The second stage of our journey took us, in 'first class A/C', by train to Haridwar. I've learnt to love train travel and this was no exception, the journey giving an insight into the travails of the daily Indian routine, the bustling energy of the city and burgeoning satellite towns, and the slower, impoverished pace of rural life. Haridwar to the ashram, a journey of some 25km, took an hour, the usual chaos prevailing and inimitable Indian driving techniques to the fore. Think 'pull out to overtake a tuk tuk, face an oncoming truck hurtling towards you, pip your horn and pray...'

The ashram, wonderfully located in the foothills of the Himalaya in the state of Uttarakand, was bathed in hot sunshine on arrival, although much of the border planting and associated floral splendour was missing on this occasion as a cobra had been found nesting in one area. Memo to self: keep the front door of my bungalow shut! As I was accompanied this time by some first-timers to the ashram, our host, Silvia Barrata, showed us around and a tentative programme for the next ten days agreed. Some afternoon asana helped to stretch out tired limbs, but the evening lecture on meditation was a major challenge given our jet lag.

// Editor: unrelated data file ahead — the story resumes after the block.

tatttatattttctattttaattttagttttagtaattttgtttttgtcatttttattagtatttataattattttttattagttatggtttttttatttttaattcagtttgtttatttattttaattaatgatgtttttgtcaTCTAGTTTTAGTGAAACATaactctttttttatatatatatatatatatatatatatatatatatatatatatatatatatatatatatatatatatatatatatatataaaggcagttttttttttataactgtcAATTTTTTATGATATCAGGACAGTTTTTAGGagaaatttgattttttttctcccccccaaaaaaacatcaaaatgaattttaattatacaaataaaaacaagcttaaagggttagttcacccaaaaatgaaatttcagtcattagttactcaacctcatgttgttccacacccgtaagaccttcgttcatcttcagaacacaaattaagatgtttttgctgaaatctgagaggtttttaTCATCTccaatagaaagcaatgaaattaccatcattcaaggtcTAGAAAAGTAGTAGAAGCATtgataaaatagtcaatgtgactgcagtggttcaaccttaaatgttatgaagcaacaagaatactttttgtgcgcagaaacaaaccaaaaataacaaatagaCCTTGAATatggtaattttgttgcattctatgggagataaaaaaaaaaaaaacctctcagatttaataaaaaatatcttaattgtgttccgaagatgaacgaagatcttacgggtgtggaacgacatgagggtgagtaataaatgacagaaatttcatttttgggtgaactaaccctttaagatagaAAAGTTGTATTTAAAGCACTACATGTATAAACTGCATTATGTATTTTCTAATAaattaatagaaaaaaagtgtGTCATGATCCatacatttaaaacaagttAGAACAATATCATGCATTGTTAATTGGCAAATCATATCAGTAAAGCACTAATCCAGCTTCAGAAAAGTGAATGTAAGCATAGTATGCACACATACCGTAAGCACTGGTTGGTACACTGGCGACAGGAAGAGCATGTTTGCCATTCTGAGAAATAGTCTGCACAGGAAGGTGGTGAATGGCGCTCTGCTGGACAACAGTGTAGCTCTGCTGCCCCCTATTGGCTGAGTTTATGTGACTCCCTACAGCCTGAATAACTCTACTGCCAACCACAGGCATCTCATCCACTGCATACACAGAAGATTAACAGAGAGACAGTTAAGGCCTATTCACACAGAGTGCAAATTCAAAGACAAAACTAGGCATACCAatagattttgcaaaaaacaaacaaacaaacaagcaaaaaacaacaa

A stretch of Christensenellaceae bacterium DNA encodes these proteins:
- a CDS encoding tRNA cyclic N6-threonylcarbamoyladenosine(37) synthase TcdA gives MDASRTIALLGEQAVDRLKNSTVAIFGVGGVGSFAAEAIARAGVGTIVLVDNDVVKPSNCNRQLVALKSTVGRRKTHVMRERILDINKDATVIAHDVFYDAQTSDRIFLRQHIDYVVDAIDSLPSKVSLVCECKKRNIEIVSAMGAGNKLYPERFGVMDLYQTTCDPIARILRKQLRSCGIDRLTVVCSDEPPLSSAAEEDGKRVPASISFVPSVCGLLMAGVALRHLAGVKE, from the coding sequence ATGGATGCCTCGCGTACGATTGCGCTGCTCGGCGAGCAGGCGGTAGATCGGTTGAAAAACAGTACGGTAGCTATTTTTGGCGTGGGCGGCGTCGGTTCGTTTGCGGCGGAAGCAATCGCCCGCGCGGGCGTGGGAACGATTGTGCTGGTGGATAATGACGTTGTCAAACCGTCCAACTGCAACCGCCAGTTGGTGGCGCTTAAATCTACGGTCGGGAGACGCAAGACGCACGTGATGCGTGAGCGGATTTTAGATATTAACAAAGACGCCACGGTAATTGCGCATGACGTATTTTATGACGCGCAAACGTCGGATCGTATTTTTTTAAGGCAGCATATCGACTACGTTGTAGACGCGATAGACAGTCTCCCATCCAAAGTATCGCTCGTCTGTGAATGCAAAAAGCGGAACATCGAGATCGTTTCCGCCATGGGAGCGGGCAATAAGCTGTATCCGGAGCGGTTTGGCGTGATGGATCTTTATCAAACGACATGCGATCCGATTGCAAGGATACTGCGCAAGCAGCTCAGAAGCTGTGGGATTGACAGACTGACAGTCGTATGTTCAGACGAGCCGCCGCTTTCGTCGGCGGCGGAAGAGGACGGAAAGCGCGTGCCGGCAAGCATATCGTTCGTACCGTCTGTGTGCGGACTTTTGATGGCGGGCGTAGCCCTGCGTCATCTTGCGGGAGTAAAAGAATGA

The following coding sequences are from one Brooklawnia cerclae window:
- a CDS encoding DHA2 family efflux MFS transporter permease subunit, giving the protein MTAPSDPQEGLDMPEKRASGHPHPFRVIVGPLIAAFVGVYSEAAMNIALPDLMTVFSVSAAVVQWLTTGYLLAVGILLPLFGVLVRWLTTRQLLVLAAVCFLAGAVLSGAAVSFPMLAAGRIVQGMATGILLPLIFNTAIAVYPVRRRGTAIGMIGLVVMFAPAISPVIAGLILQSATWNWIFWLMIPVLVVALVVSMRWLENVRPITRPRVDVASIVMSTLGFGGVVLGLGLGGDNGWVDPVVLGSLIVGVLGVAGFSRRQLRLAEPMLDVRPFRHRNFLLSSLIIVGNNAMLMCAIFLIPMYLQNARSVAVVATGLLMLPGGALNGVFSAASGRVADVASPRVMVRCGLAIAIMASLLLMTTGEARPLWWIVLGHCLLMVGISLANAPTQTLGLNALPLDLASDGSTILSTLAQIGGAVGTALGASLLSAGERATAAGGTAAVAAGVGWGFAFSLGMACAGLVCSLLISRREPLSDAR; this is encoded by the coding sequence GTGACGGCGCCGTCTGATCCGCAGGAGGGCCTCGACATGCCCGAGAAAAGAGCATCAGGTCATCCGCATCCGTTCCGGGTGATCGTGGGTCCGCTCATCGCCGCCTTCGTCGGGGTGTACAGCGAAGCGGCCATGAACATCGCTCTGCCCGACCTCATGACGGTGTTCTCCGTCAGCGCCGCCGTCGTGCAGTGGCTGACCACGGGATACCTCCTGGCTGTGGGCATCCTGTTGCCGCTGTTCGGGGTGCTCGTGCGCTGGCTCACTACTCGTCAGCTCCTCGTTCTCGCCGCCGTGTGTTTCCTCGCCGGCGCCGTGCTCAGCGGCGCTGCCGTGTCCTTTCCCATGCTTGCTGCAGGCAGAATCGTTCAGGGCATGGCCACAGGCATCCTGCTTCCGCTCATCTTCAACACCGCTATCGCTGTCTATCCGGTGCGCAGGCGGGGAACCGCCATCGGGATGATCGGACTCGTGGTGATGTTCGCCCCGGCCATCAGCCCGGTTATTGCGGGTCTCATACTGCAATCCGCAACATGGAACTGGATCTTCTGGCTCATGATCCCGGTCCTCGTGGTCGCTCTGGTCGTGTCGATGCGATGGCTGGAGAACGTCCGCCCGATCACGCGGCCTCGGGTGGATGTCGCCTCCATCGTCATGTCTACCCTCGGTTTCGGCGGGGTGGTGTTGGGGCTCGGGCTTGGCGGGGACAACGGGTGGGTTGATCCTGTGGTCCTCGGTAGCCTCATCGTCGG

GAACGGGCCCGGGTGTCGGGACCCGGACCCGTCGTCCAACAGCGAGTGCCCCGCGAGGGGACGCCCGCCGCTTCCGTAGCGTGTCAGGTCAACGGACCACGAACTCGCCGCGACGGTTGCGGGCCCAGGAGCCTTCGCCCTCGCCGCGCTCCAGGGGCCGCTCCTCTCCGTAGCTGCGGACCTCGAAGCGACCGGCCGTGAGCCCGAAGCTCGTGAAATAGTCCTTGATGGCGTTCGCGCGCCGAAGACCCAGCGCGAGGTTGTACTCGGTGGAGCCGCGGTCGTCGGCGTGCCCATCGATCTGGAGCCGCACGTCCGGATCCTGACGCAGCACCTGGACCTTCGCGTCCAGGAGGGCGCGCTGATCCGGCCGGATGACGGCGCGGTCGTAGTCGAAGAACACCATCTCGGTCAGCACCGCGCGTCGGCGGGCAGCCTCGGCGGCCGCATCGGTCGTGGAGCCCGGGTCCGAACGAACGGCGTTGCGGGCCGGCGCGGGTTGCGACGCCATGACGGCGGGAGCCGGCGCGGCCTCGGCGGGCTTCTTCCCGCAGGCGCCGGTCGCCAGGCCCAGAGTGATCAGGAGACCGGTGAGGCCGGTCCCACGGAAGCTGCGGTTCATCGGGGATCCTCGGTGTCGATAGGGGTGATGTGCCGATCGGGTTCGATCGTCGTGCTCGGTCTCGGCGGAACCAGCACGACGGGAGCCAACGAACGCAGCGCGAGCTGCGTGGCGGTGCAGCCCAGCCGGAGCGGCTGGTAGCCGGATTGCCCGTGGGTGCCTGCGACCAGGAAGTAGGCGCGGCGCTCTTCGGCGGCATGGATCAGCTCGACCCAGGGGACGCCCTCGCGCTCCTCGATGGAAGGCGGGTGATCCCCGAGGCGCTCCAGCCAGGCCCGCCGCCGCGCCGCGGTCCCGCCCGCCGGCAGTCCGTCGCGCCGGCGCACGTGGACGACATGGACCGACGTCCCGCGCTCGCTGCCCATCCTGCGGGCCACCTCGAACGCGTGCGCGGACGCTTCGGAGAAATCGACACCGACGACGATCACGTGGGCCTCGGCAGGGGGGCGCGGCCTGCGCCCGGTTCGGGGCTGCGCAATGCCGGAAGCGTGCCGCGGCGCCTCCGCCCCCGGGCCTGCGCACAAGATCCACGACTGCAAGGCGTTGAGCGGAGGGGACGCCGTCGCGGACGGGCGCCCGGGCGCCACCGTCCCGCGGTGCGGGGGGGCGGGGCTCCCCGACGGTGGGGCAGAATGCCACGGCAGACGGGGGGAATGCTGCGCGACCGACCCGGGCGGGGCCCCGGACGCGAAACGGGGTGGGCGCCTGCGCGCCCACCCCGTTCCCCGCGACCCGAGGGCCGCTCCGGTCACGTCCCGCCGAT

The first full day here is a nominated 'day of silence' (except for our instructors), so a bit of a challenge there, albeit a good way to quickly join the flow of ashram life. The next week or so will have us studying the 'Himalayan' meditation method, with a strong focus on diaphragmatic breathing, asana, pranayama (breathing techniques) and teachings on the yoga philosophy. The ashram was originally established by Swami Rama, but is now in the hands of Swami Veda Bharati, who, incidentally, is on a five year 'silence' just now. It is the base of an organisation that operates worldwide, the Association of Himalayan Yoga Meditation Societies International, AHYMSIN. More on this can be found in my 'India 2011' blog entry.

Our first day subsequently proved to be full-on, starting with the wake up bells at 0415 and prayers (in Sanskrit) before an intensive 'joints and glands' session which is great for warming and stretching every part of the body, followed by meditation even before you can think of breakfast! Classes took us through the benefits of meditation and how to sit properly for meditation, with the day ending with an intensive yoga asana session. A concert of Indian singing completed the day, although for me a swift retirement to my bungalow and Santana was the end of the day for me!